UK Economic Outlook 2023

The UK is in a challenging position going into 2023. In the short term, it needs to tame inflation near 40-year highs while also reducing its large fiscal and current account deficits, 7.2% and 5.5% of GDP, respectively. In the long term, it needs to deal with chronically low productivity growth, which is lagging behind that of its peers, and stabilise its trading relationships with the rest of the world.

Issues facing the UK

The energy price shock triggered by the Russian invasion of Ukraine was the immediate cause of the UK’s current economic challenges. This price shock is particularly bad for the UK as it is a net energy importer and currently runs a significant current account deficit. The price shock will, directly and indirectly, exacerbate the already large current account deficit. Directly, it means the amount spent on net imports of energy will increase. Indirectly, it will work to make UK firms less competitive against other countries that are not affected to the same extent by this particular energy price increase.

The price shock has also sent inflation in the UK over 10% YoY. Initially, this was driven by volatile components, specifically energy and food. However, it has since spread to wages, housing, and services. This is worrying as wage inflation can be self-propelling as higher wages for workers drives inflation across a wide range of goods and services.

Examining previous periods of economic distress in the UK, we found that three key things happen before the crisis subsides:

  1. Interest rates move up substantially;
  2. The country falls into a recession; and
  3. The current account deficit compresses.
Interest Rates

To grapple with inflation and to maintain funding its current account deficit, the UK needs the Bank of England to raise interest rates. The current market expectations are for a UK base rate of c. 4.75% by the middle of 2023. This rise is in line with previous tightening cycles in crisis periods. Markets expect the rate to fall well below 4% in 3 years’ time.

However, during times when the UK is running a large current account deficit, as it is now, it is often required to hold real rates above those in the US. This attracts investors to fund its deficit. Currently, markets are predicting that the UK will have a real terminal rate roughly 2% below that of the US. Much of this depends on CPI forecasts, which are higher for the UK than the US.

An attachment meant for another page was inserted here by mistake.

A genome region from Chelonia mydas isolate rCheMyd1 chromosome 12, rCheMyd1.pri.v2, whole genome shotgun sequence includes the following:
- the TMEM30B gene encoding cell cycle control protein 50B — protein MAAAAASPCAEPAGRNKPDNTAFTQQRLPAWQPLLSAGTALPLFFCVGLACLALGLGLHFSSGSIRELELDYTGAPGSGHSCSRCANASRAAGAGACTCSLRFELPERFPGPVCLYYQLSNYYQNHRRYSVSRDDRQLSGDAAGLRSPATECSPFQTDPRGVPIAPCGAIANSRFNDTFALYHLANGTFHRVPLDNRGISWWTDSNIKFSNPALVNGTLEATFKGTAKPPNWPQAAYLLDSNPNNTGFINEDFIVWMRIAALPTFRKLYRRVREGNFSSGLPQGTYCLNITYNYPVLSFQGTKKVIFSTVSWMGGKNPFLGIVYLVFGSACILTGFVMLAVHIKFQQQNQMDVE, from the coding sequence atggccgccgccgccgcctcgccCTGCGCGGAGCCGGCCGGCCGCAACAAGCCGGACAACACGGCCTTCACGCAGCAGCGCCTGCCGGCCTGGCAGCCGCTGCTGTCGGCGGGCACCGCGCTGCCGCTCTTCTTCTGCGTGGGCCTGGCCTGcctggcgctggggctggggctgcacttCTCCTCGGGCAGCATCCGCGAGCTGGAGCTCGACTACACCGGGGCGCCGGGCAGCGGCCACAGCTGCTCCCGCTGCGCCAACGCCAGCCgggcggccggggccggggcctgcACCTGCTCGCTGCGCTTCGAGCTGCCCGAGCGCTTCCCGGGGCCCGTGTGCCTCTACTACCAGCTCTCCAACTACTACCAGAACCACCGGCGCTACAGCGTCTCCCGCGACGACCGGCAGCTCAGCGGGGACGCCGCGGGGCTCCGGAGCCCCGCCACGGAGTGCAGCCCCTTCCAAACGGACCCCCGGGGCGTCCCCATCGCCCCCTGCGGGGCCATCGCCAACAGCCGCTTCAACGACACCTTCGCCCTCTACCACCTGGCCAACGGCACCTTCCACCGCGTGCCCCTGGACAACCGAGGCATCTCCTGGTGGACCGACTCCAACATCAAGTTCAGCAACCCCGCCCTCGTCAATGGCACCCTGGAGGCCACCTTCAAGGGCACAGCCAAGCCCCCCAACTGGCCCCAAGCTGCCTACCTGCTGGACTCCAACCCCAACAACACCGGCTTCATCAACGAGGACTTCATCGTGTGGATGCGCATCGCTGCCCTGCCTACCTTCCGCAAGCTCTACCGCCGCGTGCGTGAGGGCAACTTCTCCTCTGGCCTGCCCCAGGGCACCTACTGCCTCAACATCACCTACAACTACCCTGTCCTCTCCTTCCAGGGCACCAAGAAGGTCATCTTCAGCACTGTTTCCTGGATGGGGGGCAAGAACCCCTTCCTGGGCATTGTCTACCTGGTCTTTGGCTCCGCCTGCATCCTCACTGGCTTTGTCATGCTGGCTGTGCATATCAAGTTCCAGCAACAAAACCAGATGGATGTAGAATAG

The increase in rates will also make the servicing and issuance of government debt more costly. The fiscal deficit is expected to be c. 7% of GDP this year, and the debt-to-GDP ratio is currently 101.9%. Higher rates will also slow consumer spending by dramatically increasing the amount that the average household pays on their mortgage. This will hit particularly hard as consumer confidence is already near an all-time low, with inflation having eaten into purchasing power.

Real GDP

Most economists now expect the UK to fall into recession in 2023 driven by this reduction in consumer spending. Bloomberg consensus estimates forecast a decline of 1.0% of GDP, and the Office for Budget Responsibility (OBR) predicts a more substantial decline of 1.2%. Observing previous comparable episodes in the UK, we found that the average GDP decline is much higher than predicted at -4%. Similarly, the Bloomberg consensus forecast rise in unemployment to 2024 is only half that of previous crisis periods.

Current account & GBP

There are several reasons why the current account should compress. The deficit is becoming increasingly expensive to fund as rates increase. The UK runs a substantial goods trade deficit with the rest of the world (c. -10% of GDP). Firms and households are strong consumers of imports. However, with average real wages falling, the ability to purchase imports is declining. This is compounded by a falling currency.

In the previous periods, sterling shows an average decline against the dollar of over 20%. The pound fell more than 20% against the dollar from the start of 2022 to mid-September before retracing much of the lost ground to have now (December 2022), only showing a YTD decline of c. 9%.


The UK faces large current and fiscal account deficits, inflation near 40-year highs, and a certain recession in 2023. This is a tough economic outlook that could worsen as 2023 progresses. One upside to this outlook is that the UK has often emerged from crisis periods with strong growth, a healthier current account balance, and lower unemployment.

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